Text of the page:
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Three Songs No Flash

Next Stop Kosmos - Tallinn Music Week 2021
Richard Foster , October 11th, 2021 08:14

Richard Foster encounters the new and the unusual at Tallin Music Week, "a festival that encapsulates all that is forward-thinking and unexpected in music and the arts"

Mart Avi courtesy Tallin Music Week

“Get off at the Kosmos stop.” This is how one finds Mart Avi in Tallinn, should you ever need to. It could also be a set of instructions for Tallinn Music Week, a festival that encapsulates all that is forward-thinking and unexpected in music and the arts.

Tallinn Music Week has always tried to map out a better future through music and creative friendship. This year, it is noticeable that the pandemic has sharpened attitudes: new networks are being forged in real time, and there is demand for new faces and voices. The urgency is palpable. Talk is of building a sustainable future not begging for crumbs from Spotify.

Shamingly – or encouragingly – for us Brits, there is open consensus that pan-European creative alliances are needed more than ever. Kosmos – the Estonian word for space – is also one that can easily be associated with the country’s electronic music; stratospheric sounds have been forged by the modern classical rebels of the 1960s, Sven Grünberg’s kosmische theatrics on the cusp of the 1980s and this century’s electronauts such as Kiwa, Anni Nöps and Hendrik Kaljujärv.

Unsurprisingly, Tallinn Music Week is stuffed full of variations on this musical style, including a stunning premiere of a weeklong international residency called ‘Themes For Great Cities: Tallinn’, the work of Jonas Kaarnamets and Erki Pärnoja, Mew’s Jonas Bjerre and American musicologist Alex Maiolo. There is room for a slew of properly “out-there” Latvian, Russian and Italian acts, too.

The festival is also known for picking surprising locations for its showcases. Tallinn seems to be full of joints that magically appear like the spaces found at the other end of Mr Benn’s costume shop.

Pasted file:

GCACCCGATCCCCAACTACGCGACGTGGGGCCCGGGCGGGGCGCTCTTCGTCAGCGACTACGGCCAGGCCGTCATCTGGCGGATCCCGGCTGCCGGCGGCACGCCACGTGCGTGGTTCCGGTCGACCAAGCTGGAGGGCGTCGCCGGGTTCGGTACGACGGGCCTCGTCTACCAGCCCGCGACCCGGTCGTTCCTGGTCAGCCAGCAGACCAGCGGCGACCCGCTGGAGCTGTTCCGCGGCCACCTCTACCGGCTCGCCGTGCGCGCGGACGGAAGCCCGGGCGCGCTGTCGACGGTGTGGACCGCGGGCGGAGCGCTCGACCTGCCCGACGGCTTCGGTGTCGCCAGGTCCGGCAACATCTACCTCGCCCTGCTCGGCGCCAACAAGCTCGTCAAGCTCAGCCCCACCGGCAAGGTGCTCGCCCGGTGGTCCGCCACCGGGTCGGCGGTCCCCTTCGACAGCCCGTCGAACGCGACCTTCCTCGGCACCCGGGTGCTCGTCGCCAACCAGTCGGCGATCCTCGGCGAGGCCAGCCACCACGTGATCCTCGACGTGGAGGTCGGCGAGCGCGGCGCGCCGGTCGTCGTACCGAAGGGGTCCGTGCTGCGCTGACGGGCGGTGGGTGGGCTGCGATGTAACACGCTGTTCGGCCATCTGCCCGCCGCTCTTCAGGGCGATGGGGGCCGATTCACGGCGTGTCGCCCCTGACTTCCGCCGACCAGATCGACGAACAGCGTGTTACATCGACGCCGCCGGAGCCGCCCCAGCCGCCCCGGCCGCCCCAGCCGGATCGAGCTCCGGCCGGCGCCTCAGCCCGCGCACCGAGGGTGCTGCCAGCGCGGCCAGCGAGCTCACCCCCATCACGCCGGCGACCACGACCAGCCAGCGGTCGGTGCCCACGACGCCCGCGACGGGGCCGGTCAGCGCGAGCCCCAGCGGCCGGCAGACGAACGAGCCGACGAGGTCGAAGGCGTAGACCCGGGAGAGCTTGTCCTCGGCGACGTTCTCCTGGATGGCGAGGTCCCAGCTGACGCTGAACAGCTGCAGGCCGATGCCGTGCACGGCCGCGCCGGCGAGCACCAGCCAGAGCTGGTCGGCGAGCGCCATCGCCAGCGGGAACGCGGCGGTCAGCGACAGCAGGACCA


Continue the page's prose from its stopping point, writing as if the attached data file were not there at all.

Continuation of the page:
Uus Laine (which translates as New Wave) is one; an intriguing venue behind the station that hosts the brilliant Heaven’s Trumpet label showcase of wyrd Estonian electronics on the closing night. A renovated shack that smells like a sauna, Uus Laine boasts a seedy bungalow ranch style including “kosmische” toilets with painted galaxies and vintage pictures of doubtful provenance.

The bar sells (and I quote the laidback barman) some “cucumber herb liquor shit”. A gigantic glitterball, whose tik-tok sometimes intrudes into the ambience, and a large green elephant's head complete the scene. New Wave it is not; but I can imagine Bryan Ferry owning it. It’s groovy.

First up and setting the tone for the whole night is local maverick Roland Karlson. We are expectant as we’ve already spotted an elegant longhair who has brought along a homemade placard. Amongst the drawn hearts and emojis nestles a simple message: “We love you, Roland”. Roland lives up to the love with an all-too-short twenty minute set full of strange about-turns and intriguing sonic puzzles. His music is best described as an exciting set of ‘Zuckerzeit’-style non-pop; proto-rave glitches and blurts that refract, shatter and reform into new hybrids.

Following Roland is Vera Vice, a brand new duo who play some of the strangest, simplest electronic pop I have heard in years. Dressed austerely in black and white, Vera Vice build up a slightly atonal, velvety hum that has the crowd in a woozy thrall. It is sexy non-music, consisting of sloth-like hooks and arch but weirdly comforting vocals. At times there is a definite sinking quality, as if we are being lowered by lift into a subterranean space, or sitting in a submarine, listening to depth charges. The two women, serene and unmoved by glitterball or elephant, patiently apply themselves to their task. Amidst the silences we are told that some songs are “very long” and “very slow”. Even the breakdown of the final “long” song (attempted twice) just makes things better. On this evidence, Vera Vice are very, very good.